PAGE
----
Theory of Planned Behaviour:
Ajzen (1991) produced the Theory of Planned Behaviour which suggests a person’s behaviour is determined by their intention to perform the behaviour. This intention is controlled by their attitude towards the behaviour, subjective norms and perceived behavioural control.
This model may offer an explanation as to why people use social media. If people have favourable attitudes towards social media (attitudes), those around them and people of importance in their lives think they should engage in its use (subjective norms) and if it is easy for them to use (perceived behavioural control),  then they will have strong intentions for using social media and are consequently are more likely to use it.

Social modelling:
The presence of someone else displaying a behaviour E.g. using social media, increases the likelihood that the behaviour will be produced by observers. Pratkanis and Aronson (2001) state that the tendency to imitate social models is increasingly likely for models who are of high status, prestige and are attractive and confident. We are constantly bombarded by celebrities on social media. The presence that celebrities have and the portrayal of frequent social media use in their lives increases the chance that social media will be used frequently in the lives of their followers.

Our use of social media acts as reinforcement for our future use. Every time we click on something we see on Facebook for example, we are effectively telling it we like what we see, reinforcing the display of those things in the future through Facebook’s use of algorithms. This is known as positive reinforcement, in which good things happen in response to the behaviour (Skinner, 1938; Thorndike, 1927). For example, clicking on the latest Ed Sheeran video will result in Facebook suggesting more and more Ed Sheeran videos for you to watch. The increase of things we like appearing on our Facebook timelines, consequently increases the chance that we are going to check our timelines more so than if we didn’t like what we were seeing.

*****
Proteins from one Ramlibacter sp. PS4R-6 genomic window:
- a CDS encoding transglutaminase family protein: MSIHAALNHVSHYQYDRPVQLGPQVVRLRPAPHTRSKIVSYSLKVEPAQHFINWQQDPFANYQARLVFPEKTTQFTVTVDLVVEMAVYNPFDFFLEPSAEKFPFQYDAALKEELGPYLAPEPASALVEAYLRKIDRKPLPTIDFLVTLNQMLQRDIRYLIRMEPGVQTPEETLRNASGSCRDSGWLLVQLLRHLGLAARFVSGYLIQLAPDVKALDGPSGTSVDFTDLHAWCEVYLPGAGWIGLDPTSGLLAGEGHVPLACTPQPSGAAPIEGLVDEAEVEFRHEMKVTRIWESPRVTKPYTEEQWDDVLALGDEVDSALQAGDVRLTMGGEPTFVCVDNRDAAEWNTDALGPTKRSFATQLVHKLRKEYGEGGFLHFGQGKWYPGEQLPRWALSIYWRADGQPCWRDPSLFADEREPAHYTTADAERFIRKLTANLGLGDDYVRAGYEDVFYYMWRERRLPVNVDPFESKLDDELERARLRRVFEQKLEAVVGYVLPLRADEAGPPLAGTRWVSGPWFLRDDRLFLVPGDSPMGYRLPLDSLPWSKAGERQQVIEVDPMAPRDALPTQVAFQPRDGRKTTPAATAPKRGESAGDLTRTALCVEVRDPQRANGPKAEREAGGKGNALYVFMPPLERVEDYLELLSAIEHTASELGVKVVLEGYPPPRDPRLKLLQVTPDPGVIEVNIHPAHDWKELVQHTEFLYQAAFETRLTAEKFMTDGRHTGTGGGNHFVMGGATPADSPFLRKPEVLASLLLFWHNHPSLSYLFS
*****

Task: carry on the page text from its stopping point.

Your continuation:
There are many different ways that social media has control over our lives and its ever increasing popularity means that its presence in society is only on the rise.


Asch, S. E., & Guetzkow, H. (1951). Effects of group pressure upon the modification and distortion of judgments. Groups, leadership, and men, 222-236.

Ajzen, I. (1991). The theory of planned behavior. Organizational behavior and human decision processes50(2), 179-211.

Brandon, J. (2017, April 17) The Surprising Reason Millennials Check Their Phones 150 Times a Day. Retrieved from

Number of social media users worldwide from 2010 to 2021 (in billions). (2017, July). Retrieved from

Pratkanis, A. R. (Ed.). (2011). The science of social influence: Advances and future progress. Psychology Press.

Pratkanis, A. R., & Aronson, E. (2001). Age of propaganda: The everyday use and abuse of persuasion. New York: W.H. Freeman.

Salancik, G. R. (1977). Commitment is too easy!. Organizational Dynamics6(1), 62-80.

Skinner, B. F. (1938). The Behavior of organisms: An experimental analysis. New York: Appleton-Century

Thorndike, E. L. (1927). The Law of Effect. The American Journal of Psychology, 39, 212-222